• A 30 percent increase in the Copyright Board’s annual administrative budget, recognizing the importance of its decision-making processes for copyright owners and copyright users, alike; and
  • Amendments to the Copyright Act to modernize the legislative framework relating to the Copyright Board, so as to improve the timeliness and clarity of its proceedings and decision-making processes. This includes:
    • Codifying the Board’s mandate;
    • Establishing new decision-making criteria;
    • Establishing new timelines in respect of Board matters to streamline proceedings; and
    • Increasing the ability to enforce certain Board-set terms and conditions, including making statutory damages available for certain Board-set royalty rates.


Prime Minister Trudeau’s mandate letter to Innovation, Science and Economic Development Minister Navdeep Bains, dated November 12, 2015, provided that among his top priorities was to “increase high-speed broadband coverage, and work to support competition, choice and availability of services, and foster a strong investment environment for telecommunications services to keep Canada at the leading edge of the digital economy.”

On June 5, 2018, the Government of Canada appointed a panel of seven experts (BTLR Panel)2 to study and report on 31 questions set out in the panel’s Terms of Reference, related to ways in which the telecommunications, broadcasting and radiocommunication (wireless spectrum) statutes of Canada could be modernized.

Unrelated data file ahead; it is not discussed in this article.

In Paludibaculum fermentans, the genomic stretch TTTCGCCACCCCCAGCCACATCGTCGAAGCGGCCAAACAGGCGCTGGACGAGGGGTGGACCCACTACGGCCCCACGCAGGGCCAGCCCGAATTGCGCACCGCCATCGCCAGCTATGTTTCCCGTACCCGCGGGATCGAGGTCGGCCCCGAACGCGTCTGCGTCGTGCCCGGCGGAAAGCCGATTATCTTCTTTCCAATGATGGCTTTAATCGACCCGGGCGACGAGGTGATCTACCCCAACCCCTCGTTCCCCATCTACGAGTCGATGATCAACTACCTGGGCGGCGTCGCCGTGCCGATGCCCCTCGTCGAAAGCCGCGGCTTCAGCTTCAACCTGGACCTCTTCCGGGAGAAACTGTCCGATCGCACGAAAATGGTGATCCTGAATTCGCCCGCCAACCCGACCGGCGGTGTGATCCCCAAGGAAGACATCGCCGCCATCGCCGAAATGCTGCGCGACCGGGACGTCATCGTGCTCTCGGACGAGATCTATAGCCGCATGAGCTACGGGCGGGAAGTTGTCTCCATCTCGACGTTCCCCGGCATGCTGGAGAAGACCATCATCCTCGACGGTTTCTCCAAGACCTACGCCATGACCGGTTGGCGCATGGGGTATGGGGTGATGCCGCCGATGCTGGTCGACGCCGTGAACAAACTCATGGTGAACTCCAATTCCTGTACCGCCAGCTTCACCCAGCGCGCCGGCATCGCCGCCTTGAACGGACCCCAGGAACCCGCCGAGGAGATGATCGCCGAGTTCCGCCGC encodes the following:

All three Acts date back to at least the mid-1990s. They predate, and largely do not reflect, the shifts brought about by the Internet or the coming age of connected machine-to-machine wireless communications systems. The BTLR Panel report is not due until January 31, 2020.

In the meantime, the Senate of Canada is scheduled to issue a report on its own study of how the three Acts governing the communications sector “can be modernized to account for the evolution of the broadcasting and telecommunications sectors in the last decades.”

Digital and data transformation

As reported in the 2018 edition of Dentons’ Pick of Global Regulatory Trends to Watch, Canada’s antitrust regulator, the Competition Bureau, stated in a paper on “big data” that its established analytical framework can be applied usefully to cases involving big data, and the application of the Competition Act must remain case-specific to minimize the risk of stifling the innovation that may arise from the operation of competitive market forces.

However, other observers do not appear as sanguine. In the intervening 18 months or so since the Competition Bureau issued its study of big data, there have been increasing calls from various quarters to effect a fundamental rethinking of the regulatory approach to firms whose competitive performance is driven by their ability to collect, analyze and use data.